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One of the most written and talked about supermodels is NAOMI CAMPBELL. In addition to her formidable modeling skills and exotic looks, Campbell is known for frequently throwing diva temper tantrums, more than one of which got her in trouble with the law.
But nothing interferes with her deeply respected status in the modeling world.
Born in London, England, Campbell’s mother is of Afro-Jamaican descent. After studying ballet, Campbell was discovered by a key person in the fashion industry and let that become her life’s work. Soon her face was everywhere, and the top designers came calling, including Yves St. Laurent and Ralph Lauren. She has appeared on more than 100 magazine covers. Nothing has ever stopped Naomi from expressing the way she really feels on any subject, including racism.
In fact, this year she commented, “The American president may be Black, but as a Black woman I am still an exception in this business. I always have to work harder to be treated equally.”
IMAN is one of the most recognized faces in the world. Born Iman Mohamed Abdulmajid in Somalia, northeastern Africa, she was studying political science at the University of Nairobi and soon after, certain events led to a career shift.
An American photographer discovered the beautiful and photogenic Iman in 1975 and recruited her as a model. By the next year, she was featured in Vogue magazine. Among her earliest supporters was Yves St. Lauren, who was eager to hire her.
Like most supermodels, Iman is involved in other projects as well, including Iman Cosmetics, Skincare & Fragrances.
Iman, also an actress, as are numerous other supermodels, has been married to rock superstar David Bowie since 1992. Prior to that, she was married to pro-basketball player Spencer Haywood.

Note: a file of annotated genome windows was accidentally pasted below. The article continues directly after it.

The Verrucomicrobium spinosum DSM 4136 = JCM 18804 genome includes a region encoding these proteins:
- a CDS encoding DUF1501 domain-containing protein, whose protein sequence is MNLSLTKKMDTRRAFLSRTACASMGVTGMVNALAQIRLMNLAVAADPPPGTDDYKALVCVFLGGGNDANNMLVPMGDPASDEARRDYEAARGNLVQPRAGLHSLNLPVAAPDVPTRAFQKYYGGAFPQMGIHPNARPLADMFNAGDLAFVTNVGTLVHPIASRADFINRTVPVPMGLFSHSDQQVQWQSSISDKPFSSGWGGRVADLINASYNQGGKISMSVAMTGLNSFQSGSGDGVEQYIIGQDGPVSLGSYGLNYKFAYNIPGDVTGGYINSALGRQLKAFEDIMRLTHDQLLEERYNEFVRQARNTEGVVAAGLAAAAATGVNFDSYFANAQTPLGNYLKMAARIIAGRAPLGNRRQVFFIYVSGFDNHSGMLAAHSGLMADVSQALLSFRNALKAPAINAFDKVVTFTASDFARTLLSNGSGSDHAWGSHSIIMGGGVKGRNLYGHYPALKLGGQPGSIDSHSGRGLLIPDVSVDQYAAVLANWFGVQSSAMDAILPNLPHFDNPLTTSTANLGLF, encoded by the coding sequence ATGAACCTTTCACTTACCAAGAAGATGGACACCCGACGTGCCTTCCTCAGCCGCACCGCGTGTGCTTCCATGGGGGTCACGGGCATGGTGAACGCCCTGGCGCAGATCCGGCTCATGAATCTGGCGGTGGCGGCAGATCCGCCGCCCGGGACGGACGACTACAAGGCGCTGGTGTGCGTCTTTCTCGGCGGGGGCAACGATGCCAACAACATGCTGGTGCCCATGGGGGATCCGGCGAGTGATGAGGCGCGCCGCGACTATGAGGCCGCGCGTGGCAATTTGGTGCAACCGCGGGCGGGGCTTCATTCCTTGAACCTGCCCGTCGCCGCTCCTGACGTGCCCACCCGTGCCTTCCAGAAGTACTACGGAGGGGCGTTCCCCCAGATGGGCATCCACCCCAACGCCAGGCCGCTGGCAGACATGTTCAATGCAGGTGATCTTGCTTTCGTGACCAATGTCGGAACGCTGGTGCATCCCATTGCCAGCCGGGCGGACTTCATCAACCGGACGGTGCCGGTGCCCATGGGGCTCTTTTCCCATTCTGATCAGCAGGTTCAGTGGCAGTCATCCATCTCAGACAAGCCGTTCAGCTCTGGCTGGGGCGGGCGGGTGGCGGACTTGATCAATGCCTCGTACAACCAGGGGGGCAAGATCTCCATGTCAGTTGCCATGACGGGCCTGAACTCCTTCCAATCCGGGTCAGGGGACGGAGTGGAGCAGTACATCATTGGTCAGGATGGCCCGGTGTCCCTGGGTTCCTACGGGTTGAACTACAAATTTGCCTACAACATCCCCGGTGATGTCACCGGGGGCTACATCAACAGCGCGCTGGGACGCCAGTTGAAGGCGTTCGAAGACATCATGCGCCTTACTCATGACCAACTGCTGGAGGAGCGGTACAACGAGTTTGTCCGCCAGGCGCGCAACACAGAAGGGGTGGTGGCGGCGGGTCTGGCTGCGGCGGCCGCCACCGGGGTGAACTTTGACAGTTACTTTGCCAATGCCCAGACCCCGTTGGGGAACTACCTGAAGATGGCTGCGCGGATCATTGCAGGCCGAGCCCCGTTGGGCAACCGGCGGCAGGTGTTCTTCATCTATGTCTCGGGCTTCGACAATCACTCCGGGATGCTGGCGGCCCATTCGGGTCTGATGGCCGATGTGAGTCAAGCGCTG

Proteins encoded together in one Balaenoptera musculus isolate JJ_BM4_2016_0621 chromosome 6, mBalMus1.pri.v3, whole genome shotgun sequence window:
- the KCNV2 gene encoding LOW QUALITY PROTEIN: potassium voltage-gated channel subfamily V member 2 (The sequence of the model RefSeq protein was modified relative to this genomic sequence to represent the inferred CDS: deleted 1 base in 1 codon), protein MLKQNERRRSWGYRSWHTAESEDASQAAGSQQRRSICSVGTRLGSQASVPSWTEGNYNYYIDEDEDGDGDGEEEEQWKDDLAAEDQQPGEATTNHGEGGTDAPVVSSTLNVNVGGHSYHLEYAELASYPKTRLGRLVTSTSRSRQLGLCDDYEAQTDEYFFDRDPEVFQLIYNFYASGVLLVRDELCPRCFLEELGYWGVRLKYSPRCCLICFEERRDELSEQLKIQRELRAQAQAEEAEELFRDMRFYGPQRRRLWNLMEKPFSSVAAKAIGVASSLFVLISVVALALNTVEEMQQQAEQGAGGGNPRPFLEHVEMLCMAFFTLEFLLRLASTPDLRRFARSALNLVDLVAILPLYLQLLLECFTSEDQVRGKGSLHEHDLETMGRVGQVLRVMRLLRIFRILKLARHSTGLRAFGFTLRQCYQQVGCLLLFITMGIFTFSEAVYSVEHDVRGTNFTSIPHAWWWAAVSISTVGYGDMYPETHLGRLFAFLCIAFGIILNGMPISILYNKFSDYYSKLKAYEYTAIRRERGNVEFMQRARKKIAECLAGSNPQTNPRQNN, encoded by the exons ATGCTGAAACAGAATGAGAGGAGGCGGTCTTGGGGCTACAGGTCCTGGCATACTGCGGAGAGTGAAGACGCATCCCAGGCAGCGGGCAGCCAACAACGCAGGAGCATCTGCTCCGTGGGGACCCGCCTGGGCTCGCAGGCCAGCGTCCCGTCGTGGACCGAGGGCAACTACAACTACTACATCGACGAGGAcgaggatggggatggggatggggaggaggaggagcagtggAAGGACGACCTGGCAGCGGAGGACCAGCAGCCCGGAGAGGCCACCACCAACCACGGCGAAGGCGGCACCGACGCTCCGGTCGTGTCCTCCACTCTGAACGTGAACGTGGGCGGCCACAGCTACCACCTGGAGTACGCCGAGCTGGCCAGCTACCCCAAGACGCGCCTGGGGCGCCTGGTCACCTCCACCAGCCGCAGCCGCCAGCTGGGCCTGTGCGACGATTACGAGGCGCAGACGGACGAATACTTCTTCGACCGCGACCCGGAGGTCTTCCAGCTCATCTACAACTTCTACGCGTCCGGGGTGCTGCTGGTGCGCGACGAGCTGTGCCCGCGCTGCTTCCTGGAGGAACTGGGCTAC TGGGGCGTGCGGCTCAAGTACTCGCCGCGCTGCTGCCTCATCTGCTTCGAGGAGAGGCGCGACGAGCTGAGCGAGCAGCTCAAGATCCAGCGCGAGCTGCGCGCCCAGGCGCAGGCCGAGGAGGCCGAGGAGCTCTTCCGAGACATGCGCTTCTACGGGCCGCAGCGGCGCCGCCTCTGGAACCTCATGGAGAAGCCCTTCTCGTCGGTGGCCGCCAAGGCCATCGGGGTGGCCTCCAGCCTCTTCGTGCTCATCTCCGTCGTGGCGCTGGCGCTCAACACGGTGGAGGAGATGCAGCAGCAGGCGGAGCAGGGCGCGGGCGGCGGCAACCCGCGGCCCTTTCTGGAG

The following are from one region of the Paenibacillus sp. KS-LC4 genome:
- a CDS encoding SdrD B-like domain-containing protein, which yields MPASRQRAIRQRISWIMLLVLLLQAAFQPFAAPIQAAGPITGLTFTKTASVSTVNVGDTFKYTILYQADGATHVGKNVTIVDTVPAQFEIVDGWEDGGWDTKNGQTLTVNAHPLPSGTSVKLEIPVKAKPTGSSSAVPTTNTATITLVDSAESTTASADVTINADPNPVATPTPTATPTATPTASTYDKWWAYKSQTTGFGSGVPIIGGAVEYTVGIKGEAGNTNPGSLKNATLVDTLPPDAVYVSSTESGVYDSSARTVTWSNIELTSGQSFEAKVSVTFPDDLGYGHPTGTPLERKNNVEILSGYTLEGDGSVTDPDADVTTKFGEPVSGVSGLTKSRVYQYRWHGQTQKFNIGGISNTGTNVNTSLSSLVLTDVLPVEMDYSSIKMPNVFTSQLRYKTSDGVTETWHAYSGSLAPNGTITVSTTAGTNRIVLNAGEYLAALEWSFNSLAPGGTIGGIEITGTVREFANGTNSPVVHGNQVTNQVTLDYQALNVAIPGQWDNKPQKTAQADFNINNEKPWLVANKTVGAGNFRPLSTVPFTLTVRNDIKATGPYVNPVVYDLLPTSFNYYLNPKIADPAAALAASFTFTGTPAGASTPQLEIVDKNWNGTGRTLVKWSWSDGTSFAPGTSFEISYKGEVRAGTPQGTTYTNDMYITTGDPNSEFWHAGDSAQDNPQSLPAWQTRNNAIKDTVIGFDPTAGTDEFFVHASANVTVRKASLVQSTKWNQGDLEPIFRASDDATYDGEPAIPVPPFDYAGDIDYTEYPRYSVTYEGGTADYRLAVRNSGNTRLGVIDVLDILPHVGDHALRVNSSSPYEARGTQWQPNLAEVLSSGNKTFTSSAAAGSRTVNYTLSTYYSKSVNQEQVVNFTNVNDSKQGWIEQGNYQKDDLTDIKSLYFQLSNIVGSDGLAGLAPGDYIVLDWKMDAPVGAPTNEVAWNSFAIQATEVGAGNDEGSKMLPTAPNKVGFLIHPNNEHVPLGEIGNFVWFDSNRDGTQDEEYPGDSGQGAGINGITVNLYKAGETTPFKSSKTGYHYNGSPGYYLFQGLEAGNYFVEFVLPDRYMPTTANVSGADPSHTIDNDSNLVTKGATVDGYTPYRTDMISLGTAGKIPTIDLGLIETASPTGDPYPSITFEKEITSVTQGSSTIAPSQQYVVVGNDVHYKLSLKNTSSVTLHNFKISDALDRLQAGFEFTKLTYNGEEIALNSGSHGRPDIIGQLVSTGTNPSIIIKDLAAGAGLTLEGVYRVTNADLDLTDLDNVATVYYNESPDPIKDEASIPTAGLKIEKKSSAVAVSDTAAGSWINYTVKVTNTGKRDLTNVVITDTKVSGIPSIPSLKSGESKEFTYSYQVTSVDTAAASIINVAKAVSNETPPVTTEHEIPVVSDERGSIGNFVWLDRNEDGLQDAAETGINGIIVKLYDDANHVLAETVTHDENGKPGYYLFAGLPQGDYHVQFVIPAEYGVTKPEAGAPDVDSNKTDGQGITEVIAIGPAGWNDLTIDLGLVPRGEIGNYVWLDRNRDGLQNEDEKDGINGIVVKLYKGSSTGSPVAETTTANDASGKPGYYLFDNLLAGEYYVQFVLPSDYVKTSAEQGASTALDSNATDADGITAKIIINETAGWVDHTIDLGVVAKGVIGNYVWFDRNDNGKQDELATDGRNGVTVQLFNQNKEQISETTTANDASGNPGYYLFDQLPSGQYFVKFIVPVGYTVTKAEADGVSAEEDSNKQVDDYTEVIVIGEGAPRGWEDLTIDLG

There was widespread sadness when NAOMI SIMS passed on Aug. 1. She was one of the greatest in the modeling field and also an inspiration to others who sought to make inroads in that profession.
Sims, born in Mississippi, was studying psychology (taking night classes) when she won a scholarship to the Fashion Institute of Technology, located in New York. However, she was discouraged by the racial barriers that she encountered from agencies. Some had the audacity to say bluntly that she was “too dark.”
She decided to try a different approach — she went directly to a fashion photographer from the New York Times. The strategy worked, but even after appearing in that prestigious publication, the work was still slow coming in.
Campbell’s big breakthrough was being chosen for a national television campaign for AT&T. In those commercials she wore clothes designed by the famed Bill Blass. After that, she was in demand.
The fashion industry and the women in it had long intrigued Detroit-born VERONICA WEBB. As a young girl she pondered different career possibilities. After deciding on modeling, she realized it would be in her best interest to let New York City be her new home base.
It may sound like a fairy tale, but a makeup artist discovered Webb on the streets of the Big Apple. One thing led to another and she found herself being recruited as a spokesmodel for Revlon, the first Black model to sign an exclusive contract with a major cosmetics company. Webb has come a long way since her days as a student at Waldorf School in Detroit.
These ladies — and others — are to be commended for their impressive achievements, often against tremendous odds. They are further proof that Black is indeed beautiful, and unstoppable, too.
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